Case for Functions with a Discontinuity

Suppose we have a function h(x), which is defined for all real numbers:

h(x) = (x^2+x)/x, if x≠0

h(x) = 0, if x=0

The function g(x), has a discontinuity at x=0, as shown in the figure below. When evaluating lim(x→0)h(x), we have to see what happens to h(x) when x is close to 0 (and not when x=0). As we approach x=0 from either side, h(x) approaches 1, and hence lim(x→0)h(x)=1.

The function m(x) shown in the figure below is another interesting case. This function is also defined for all real numbers but the limit does not exist when x→0.

Evaluating Limits when there is a Discontinuity

The Sandwich Theorem

This theorem is also called the Squeeze theorem or the Pinching theorem. It states that when the following are true:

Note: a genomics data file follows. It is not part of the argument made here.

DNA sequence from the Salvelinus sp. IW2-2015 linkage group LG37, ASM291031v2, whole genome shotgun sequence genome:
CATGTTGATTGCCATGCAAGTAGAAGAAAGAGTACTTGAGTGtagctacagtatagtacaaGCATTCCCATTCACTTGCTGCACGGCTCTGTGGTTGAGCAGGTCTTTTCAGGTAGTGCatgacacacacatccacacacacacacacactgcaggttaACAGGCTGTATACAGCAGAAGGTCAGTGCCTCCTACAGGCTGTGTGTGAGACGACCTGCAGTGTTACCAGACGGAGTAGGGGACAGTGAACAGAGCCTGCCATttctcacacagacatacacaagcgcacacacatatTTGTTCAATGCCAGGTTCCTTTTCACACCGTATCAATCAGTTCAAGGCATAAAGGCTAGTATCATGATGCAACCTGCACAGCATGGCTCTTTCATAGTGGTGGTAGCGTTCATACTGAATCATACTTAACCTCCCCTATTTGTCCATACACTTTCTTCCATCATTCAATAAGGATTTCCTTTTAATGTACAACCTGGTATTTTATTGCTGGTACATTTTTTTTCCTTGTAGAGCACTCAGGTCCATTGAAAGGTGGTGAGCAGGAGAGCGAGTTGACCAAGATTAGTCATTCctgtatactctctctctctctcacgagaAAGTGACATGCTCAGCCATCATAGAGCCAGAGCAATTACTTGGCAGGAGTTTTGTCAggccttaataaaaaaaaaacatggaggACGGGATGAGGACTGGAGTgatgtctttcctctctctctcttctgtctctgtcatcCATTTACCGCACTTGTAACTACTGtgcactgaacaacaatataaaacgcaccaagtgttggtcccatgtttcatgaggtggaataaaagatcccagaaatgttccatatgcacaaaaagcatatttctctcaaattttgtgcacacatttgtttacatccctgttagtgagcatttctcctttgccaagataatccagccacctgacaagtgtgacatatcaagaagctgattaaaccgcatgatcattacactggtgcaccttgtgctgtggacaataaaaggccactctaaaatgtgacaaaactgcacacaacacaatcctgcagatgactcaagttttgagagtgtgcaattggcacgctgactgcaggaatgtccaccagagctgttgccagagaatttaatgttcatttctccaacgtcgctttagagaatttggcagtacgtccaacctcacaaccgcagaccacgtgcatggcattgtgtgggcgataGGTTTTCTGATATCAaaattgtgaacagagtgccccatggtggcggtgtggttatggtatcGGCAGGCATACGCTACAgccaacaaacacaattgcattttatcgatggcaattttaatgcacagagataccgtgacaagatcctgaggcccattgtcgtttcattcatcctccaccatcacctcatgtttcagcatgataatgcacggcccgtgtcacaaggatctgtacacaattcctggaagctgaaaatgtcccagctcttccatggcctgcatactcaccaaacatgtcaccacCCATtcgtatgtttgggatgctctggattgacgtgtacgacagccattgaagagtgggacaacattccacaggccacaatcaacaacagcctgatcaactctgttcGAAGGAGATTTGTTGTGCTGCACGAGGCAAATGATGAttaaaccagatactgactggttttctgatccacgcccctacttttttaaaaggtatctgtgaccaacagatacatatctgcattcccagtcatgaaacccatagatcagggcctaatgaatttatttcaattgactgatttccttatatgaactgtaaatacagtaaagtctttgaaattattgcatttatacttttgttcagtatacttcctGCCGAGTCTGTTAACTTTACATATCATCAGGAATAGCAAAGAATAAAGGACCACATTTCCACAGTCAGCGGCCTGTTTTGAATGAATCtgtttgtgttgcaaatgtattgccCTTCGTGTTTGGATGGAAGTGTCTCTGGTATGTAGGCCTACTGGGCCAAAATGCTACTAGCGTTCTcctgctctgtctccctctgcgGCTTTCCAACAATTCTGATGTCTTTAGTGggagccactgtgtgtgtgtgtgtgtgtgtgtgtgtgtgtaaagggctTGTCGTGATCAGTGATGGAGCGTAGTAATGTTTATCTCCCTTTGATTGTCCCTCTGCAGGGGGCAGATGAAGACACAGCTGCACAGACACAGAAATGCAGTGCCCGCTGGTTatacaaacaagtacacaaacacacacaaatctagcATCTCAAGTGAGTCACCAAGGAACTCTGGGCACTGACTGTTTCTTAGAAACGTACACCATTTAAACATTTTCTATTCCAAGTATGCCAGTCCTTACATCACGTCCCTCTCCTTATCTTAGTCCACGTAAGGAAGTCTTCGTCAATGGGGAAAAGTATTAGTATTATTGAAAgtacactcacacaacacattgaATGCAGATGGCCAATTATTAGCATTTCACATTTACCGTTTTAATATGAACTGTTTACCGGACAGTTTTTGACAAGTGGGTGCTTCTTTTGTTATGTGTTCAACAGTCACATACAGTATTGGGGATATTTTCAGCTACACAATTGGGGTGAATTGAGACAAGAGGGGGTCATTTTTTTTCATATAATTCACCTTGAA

1. x is close to k
  2. f(x) <= g(x) <= h(x)
  3. lim(x→k)f(x) = lim(x→k)h(x) = L

then the limit of g(x) as x approaches k is given by:

lim(x→k)g(x) = L

An illustration of the sandwich theorem

The Sandwich Theorem

This theorem is illustrated in the figure below:

Using this theorem we can evaluate the limits of many complex functions. A well known example involves the sine function:


Sandwich theorem to compute limits

Computing Limits Using Sandwich Theorem

We know that the sin(x) always alternates between -1 and +1. Using this fact, we can solve this limit as shown below: